The Longquan kiln is one of the eight famous kilns in the Song Dynasty. Among them, the porcelain of the younger brother's kiln is characterized by thick white glaze, cyan glaze, soft luster, crystal clear and moisturizing, better than jade, and its appearance is smooth and clean. During the Song and Yuan dynasties, most of the Longquan celadon exported to foreign countries were produced in Di kilns.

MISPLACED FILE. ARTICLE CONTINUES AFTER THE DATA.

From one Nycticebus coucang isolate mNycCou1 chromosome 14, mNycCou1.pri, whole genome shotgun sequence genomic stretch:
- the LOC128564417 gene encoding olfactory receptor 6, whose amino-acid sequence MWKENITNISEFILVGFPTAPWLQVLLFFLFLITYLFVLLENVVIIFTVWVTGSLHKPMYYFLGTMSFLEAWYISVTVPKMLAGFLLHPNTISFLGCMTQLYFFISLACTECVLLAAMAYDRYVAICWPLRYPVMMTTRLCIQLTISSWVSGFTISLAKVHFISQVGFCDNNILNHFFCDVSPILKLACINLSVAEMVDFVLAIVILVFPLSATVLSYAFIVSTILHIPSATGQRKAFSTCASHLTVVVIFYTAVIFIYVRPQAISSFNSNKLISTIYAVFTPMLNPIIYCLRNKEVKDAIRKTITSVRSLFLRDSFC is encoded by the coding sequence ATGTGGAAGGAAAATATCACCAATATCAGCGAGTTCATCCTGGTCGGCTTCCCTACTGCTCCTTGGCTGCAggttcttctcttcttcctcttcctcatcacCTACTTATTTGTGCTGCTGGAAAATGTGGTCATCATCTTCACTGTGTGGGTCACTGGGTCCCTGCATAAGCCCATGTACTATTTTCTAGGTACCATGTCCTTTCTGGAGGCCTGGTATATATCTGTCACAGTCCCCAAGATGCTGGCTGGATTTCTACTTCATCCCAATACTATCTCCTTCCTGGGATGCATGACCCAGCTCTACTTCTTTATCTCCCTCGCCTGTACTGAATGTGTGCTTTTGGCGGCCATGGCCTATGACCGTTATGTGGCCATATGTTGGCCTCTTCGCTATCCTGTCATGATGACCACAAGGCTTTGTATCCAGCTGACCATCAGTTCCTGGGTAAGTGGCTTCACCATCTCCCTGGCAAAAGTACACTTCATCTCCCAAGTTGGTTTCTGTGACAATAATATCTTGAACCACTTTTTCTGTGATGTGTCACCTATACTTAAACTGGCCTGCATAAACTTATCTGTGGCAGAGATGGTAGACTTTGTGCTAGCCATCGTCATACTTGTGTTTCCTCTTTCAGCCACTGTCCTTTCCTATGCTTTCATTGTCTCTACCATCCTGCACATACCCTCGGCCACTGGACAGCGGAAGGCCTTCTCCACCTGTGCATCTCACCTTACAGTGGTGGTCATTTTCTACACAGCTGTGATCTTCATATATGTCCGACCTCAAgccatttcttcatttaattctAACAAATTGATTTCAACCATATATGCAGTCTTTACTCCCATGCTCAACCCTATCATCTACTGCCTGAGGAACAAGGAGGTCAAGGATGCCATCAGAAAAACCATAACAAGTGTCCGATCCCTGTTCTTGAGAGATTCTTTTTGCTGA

Seal incense was a common incense burning method before the Ming Dynasty. Ancient seal incense seals were carved from wood, and the incense powder was embossed into tangible patterns, and they were generally in seal script. The practice of seal incense is very simple, that is, first press the incense ash to flatten the incense ash, and then put the seal incense seal on the ash surface. Use the incense spoon to put the incense powder in the seal, and then use the incense spatula to shovel the incense powder into the gap. After picking up the seal incense seal, you can burn the seal incense.
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